Antropolog i marken

(Anthropologist in the field)

Ballet for 8 dancers and 1 violin.

Premiere: 15th December 1995, Next Wave, The Royal Danish Theatre, Copenhagen.

In December 1995 The Royal Danish Ballet invited 7 young choreographers, among them Anders Christiansen, to create new choreography for the ensemble.

Concept and choreography: Anders Christiansen
Dancers: Diana Cuni, Caroline Cavallo, Louise Midjord, Tina Højlund, Charlotte Aamand, Tommy Frishøj, Johan Kobborg, and others.
Violin: Anne Eltard
Composition: Anne Eltard
Set Design: Nanna Arnfred
Production: The Royal Danish Ballet

Duration: 22 minutes


Press quotes:
Ballet with singular sylphs and a howling stag.
”Why has one never before seen pilots on a ballet stage? It is not like there is a lack of strange characters possessed by the dream of flight. In the middle of sylphs with killer looks and floppy arms and Scots with foot tapping jigs, come a flock of pilots plopping down onto the Royal stage.

The occasion is Next Wave where seven choreographers from within and without the walls, in continuation of last year's Next Wave, have been given the chance to challenge the great ballet machinery. The man behind the pilots, Anders Christiansen, who provides the evening's most original contribution, even goes so far as to call his work Antropolog i marken (Anthropologist in the field). As an outsider he has dared to enter the field of Romantic ballet, selected the most singular sylphs and planted them in front of a backdrop of a howling stag. One almost swoons.

It is a world without heaven. Accompanied by wolf cries and live-wire violin. The sylphs stand at attention with robust little-girl charm and gripping dumb-speech. Ominous ghosts along with pilots on a commando raid in the land of the dead. It is the dark side of the ballet, its longing, pain and death combined with its impossible starry-eyed primitiveness, is here - as with Mats Ek and Jorma Uotinen - displayed in such a way that dimples and heart strings are wrung and wrenched.”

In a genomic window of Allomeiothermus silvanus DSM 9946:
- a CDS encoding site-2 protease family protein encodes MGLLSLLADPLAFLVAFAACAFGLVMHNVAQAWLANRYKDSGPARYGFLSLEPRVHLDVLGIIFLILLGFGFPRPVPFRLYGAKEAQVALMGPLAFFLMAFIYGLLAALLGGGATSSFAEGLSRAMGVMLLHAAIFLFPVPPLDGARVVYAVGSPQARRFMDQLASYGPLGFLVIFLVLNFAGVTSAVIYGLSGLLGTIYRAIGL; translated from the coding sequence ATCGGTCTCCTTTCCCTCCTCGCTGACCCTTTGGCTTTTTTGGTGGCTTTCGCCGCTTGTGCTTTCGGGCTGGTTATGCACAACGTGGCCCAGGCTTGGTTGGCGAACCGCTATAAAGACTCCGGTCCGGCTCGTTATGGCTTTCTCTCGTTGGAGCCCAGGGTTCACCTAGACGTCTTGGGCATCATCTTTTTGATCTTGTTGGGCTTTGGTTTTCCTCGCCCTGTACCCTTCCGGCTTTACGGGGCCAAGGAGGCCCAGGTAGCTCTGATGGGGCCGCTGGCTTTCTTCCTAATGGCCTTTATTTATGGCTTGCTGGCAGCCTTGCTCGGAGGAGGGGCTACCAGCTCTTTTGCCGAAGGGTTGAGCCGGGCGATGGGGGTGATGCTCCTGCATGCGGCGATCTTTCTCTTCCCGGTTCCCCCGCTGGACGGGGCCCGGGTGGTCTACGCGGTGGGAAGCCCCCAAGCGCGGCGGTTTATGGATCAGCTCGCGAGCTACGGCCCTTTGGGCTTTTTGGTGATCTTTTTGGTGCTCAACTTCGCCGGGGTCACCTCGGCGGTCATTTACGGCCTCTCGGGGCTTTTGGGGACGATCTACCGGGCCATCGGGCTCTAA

Monna Dithmer (Politiken, 17th December 1995)

”Anders Christiansen made the most of the opportunity and in Antropolog i marken, he had Tommy Frishøi with parachute and note book entering into the idyllic green landscape where sylphs and Scotsmen made leaps and twists. It was a humorous version of the classical ballet's strange world until suddenly the image transformed to white and wonderful poetry. The shift took place when the anthropologist, fascinated, studied the ballerina Diana Cuni, and entered her world in a mystic ritual, where it was perhaps her who offered her own world with the sacrificial lamb in her arms.”
Erik Aschengreen (Berlingske Tidende, 17th December, 1995)

”The modern dreamer, Anders Christiansen, managed to entertain, touch and fascinate with his extremely original idea of a Scottish ballet romance in Antropolog i marken, where a marriageable Tommy Frishøi wearing a pilot's helmet and dragging his parachute after him like a veil, falls from the sky and arrives in a strange universe peopled by floppy, hopping swanfeather-donning sylphs and despairing, toppling Jameses in kilts. It ended as it must, with a wedding and a lamb in the lap of Diana Cunis' heart-rending Lilliputian sylph! Anne Eltard bewitched the obscure scenery with wolf howls and echoing whalesong from her electric violin.”
Majbrit Hjelmsbo (Teater Et, February 1996)

"...Anders Christiansen's debut at Kongens Nytorv opens with a virtuoso parody of "La Sylphide" and the vocabulary of the romantic ballet. Just like visiting a mausoleum for classical dance. However it is not all satire and laughter, the piece also works as a sequence of secret and spectral imagery full of melancholy and pain."
Henrik Lyding ( Jyllands-Posten, 17th December 1995)

Next Wave / Ny Scene, The Royal Danish Theatre, Copenhagen, 15-17 December 1995.

Antropolog i marken was produced with support from KODA's kollektive båndmidler.